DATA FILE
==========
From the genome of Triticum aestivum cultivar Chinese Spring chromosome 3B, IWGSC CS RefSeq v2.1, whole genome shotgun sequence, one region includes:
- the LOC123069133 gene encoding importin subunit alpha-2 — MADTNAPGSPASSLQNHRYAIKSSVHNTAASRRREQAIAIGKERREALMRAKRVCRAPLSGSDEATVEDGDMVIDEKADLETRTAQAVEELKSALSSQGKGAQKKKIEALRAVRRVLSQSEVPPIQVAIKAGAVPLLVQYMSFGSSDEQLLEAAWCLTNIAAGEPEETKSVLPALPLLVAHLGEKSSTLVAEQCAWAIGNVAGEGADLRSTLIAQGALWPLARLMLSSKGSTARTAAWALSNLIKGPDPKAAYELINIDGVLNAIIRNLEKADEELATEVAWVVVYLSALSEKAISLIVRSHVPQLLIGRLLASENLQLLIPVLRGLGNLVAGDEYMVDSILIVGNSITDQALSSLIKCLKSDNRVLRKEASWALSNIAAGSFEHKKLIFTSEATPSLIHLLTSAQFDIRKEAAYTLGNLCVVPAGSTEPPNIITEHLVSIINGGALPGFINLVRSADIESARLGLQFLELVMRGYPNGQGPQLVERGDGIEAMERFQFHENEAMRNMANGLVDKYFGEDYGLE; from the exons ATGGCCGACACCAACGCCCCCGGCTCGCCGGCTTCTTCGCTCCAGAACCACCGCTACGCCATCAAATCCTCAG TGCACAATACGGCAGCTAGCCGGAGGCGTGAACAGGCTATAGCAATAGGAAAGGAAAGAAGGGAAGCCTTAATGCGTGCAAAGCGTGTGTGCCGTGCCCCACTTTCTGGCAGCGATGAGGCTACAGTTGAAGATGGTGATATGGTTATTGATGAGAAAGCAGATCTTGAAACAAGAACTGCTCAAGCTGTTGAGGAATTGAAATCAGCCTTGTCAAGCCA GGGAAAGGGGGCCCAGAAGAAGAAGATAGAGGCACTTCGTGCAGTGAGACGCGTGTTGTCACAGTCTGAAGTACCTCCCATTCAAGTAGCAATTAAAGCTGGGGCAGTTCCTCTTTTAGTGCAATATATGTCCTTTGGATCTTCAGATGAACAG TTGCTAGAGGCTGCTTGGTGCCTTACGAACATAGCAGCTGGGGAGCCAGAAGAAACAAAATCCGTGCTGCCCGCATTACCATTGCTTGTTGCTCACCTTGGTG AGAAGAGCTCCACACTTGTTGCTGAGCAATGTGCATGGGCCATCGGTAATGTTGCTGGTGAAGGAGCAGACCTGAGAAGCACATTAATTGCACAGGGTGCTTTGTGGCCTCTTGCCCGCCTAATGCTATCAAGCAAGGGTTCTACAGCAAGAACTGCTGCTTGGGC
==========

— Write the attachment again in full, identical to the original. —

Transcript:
From the genome of Triticum aestivum cultivar Chinese Spring chromosome 3B, IWGSC CS RefSeq v2.1, whole genome shotgun sequence, one region includes:
- the LOC123069133 gene encoding importin subunit alpha-2 — MADTNAPGSPASSLQNHRYAIKSSVHNTAASRRREQAIAIGKERREALMRAKRVCRAPLSGSDEATVEDGDMVIDEKADLETRTAQAVEELKSALSSQGKGAQKKKIEALRAVRRVLSQSEVPPIQVAIKAGAVPLLVQYMSFGSSDEQLLEAAWCLTNIAAGEPEETKSVLPALPLLVAHLGEKSSTLVAEQCAWAIGNVAGEGADLRSTLIAQGALWPLARLMLSSKGSTARTAAWALSNLIKGPDPKAAYELINIDGVLNAIIRNLEKADEELATEVAWVVVYLSALSEKAISLIVRSHVPQLLIGRLLASENLQLLIPVLRGLGNLVAGDEYMVDSILIVGNSITDQALSSLIKCLKSDNRVLRKEASWALSNIAAGSFEHKKLIFTSEATPSLIHLLTSAQFDIRKEAAYTLGNLCVVPAGSTEPPNIITEHLVSIINGGALPGFINLVRSADIESARLGLQFLELVMRGYPNGQGPQLVERGDGIEAMERFQFHENEAMRNMANGLVDKYFGEDYGLE; from the exons ATGGCCGACACCAACGCCCCCGGCTCGCCGGCTTCTTCGCTCCAGAACCACCGCTACGCCATCAAATCCTCAG TGCACAATACGGCAGCTAGCCGGAGGCGTGAACAGGCTATAGCAATAGGAAAGGAAAGAAGGGAAGCCTTAATGCGTGCAAAGCGTGTGTGCCGTGCCCCACTTTCTGGCAGCGATGAGGCTACAGTTGAAGATGGTGATATGGTTATTGATGAGAAAGCAGATCTTGAAACAAGAACTGCTCAAGCTGTTGAGGAATTGAAATCAGCCTTGTCAAGCCA GGGAAAGGGGGCCCAGAAGAAGAAGATAGAGGCACTTCGTGCAGTGAGACGCGTGTTGTCACAGTCTGAAGTACCTCCCATTCAAGTAGCAATTAAAGCTGGGGCAGTTCCTCTTTTAGTGCAATATATGTCCTTTGGATCTTCAGATGAACAG TTGCTAGAGGCTGCTTGGTGCCTTACGAACATAGCAGCTGGGGAGCCAGAAGAAACAAAATCCGTGCTGCCCGCATTACCATTGCTTGTTGCTCACCTTGGTG AGAAGAGCTCCACACTTGTTGCTGAGCAATGTGCATGGGCCATCGGTAATGTTGCTGGTGAAGGAGCAGACCTGAGAAGCACATTAATTGCACAGGGTGCTTTGTGGCCTCTTGCCCGCCTAATGCTATCAAGCAAGGGTTCTACAGCAAGAACTGCTGCTTGGGC